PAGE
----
Having previously discussed the advantages and disadvantages of onsite and remote work in detail, this blog now turns to nearshoring as an international sourcing model. As in parts 1 and 2 of this blog series on choosing the right post-COVID working model, we weigh up the key benefits and challenges of nearshore outsourcing.
The practice of locating services and people in a country or countries closely neighbouring your own offers several benefits today.
- Lowering the cost of certain services. This is a key reason why nearshore outsourcing became popular initially. Delegating a range of tasks to specialists in a nearby country with lower labour costs can significantly reduce a firm’s expenses.
- Hiring talent at a competitive price. Nearshoring countries can offer specialists with a higher education level and at least several years of experience in the related field, but who are less expensive than employees in the home location.
- Time-zones are closely aligned. Nearshore outsourcing allows you to operate across locations within the same or similar time-zones. This has benefits in terms of communication, working hours and travel times.
- Fewer cultural and language barriers. When nearshoring to the closest country to your own, there will be fewer concerns around cultural alignment, and language differences may be less of an issue.
- Greater legal and regulatory alignment. Nearshore outsourcing within a bloc like the European Union, for instance, means firms can take advantage of a greater harmonization of laws and regulations.
- Entering a new market. Nearshoring can also be a first step to entering and competing locally within a foreign market.
In addition to the benefits that nearshore outsourcing offers, there are also some challenges to consider.
- Higher costs than offshoring. Although nearshoring may be less expensive than conducting business and software development operations in-house, it is usually not cheaper than offshoring to countries located further away.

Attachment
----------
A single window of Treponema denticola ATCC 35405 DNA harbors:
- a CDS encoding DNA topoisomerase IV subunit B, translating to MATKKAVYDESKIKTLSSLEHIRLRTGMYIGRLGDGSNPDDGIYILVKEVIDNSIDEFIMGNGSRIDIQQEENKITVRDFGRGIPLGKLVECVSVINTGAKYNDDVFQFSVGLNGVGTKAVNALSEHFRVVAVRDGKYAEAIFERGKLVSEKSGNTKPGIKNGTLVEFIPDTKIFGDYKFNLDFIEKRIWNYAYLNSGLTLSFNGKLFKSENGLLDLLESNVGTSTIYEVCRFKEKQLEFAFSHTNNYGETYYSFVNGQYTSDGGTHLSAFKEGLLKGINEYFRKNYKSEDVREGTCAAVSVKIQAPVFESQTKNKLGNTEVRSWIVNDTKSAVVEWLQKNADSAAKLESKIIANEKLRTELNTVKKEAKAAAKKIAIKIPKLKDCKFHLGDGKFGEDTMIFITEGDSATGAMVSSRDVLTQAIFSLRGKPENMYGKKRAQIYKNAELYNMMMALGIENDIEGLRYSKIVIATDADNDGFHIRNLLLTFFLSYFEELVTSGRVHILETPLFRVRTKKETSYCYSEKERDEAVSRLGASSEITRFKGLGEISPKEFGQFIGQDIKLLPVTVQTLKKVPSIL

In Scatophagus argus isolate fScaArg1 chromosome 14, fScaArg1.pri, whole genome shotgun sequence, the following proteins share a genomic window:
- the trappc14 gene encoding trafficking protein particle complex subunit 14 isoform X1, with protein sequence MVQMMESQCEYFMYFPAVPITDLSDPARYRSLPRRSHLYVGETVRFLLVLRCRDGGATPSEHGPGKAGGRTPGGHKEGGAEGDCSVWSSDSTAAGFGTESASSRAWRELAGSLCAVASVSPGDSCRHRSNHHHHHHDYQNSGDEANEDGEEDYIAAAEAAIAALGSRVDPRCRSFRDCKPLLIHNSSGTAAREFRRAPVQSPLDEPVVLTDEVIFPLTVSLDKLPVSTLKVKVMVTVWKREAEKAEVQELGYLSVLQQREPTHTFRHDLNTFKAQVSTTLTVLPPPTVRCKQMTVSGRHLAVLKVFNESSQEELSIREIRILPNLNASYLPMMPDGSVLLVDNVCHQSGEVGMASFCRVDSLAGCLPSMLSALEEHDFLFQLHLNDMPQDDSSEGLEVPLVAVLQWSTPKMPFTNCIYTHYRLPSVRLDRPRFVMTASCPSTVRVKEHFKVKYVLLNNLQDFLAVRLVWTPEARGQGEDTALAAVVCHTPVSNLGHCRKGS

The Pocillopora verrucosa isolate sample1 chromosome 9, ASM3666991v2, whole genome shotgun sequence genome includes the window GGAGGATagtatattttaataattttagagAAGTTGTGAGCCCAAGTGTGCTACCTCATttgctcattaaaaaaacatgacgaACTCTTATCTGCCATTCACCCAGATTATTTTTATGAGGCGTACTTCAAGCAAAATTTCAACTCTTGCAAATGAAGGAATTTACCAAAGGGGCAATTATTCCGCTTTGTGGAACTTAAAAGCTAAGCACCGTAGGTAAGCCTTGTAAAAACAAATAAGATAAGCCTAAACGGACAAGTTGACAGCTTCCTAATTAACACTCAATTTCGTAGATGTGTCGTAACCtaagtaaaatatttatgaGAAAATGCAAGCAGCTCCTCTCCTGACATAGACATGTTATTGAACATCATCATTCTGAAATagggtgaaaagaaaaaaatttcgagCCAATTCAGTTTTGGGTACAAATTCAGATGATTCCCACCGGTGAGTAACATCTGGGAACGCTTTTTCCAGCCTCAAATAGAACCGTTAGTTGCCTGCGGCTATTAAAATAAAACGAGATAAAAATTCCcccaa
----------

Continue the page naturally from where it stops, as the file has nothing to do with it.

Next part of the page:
- Lack of trust and perceived lower quality of work output. Some business owners are reluctant to trust lower-cost companies in neighbouring countries on the basis that the quality of their work and delivery may also be lower.
- Confidential information and sharing of sensitive data. A nearshoring relationship will typically require the exchange of confidential information when delegating business processes. Companies that do not wish to share such confidential information may accordingly reject outsourcing; those firms working with sensitive client data will want to be even more cautious, as the sharing of such client data with entities – particularly those located outside the home market – may not be permitted.
- A fractured team spirit. Everyday interactions - small talk, coffee breaks, game nights or seasonal festivities – play a key role in fostering team unity, engagement and loyalty. If roles within a function are split across teams in different countries, these values may be harder to achieve or undermined.
- Project suitability. Some business functions and activities lend themselves better to outsourcing than others. IT development or testing are usually suitable functions for nearshoring, for instance. However, creative tasks which require closer engagement and interaction with customers or stakeholders may prove more difficult to be outsourced.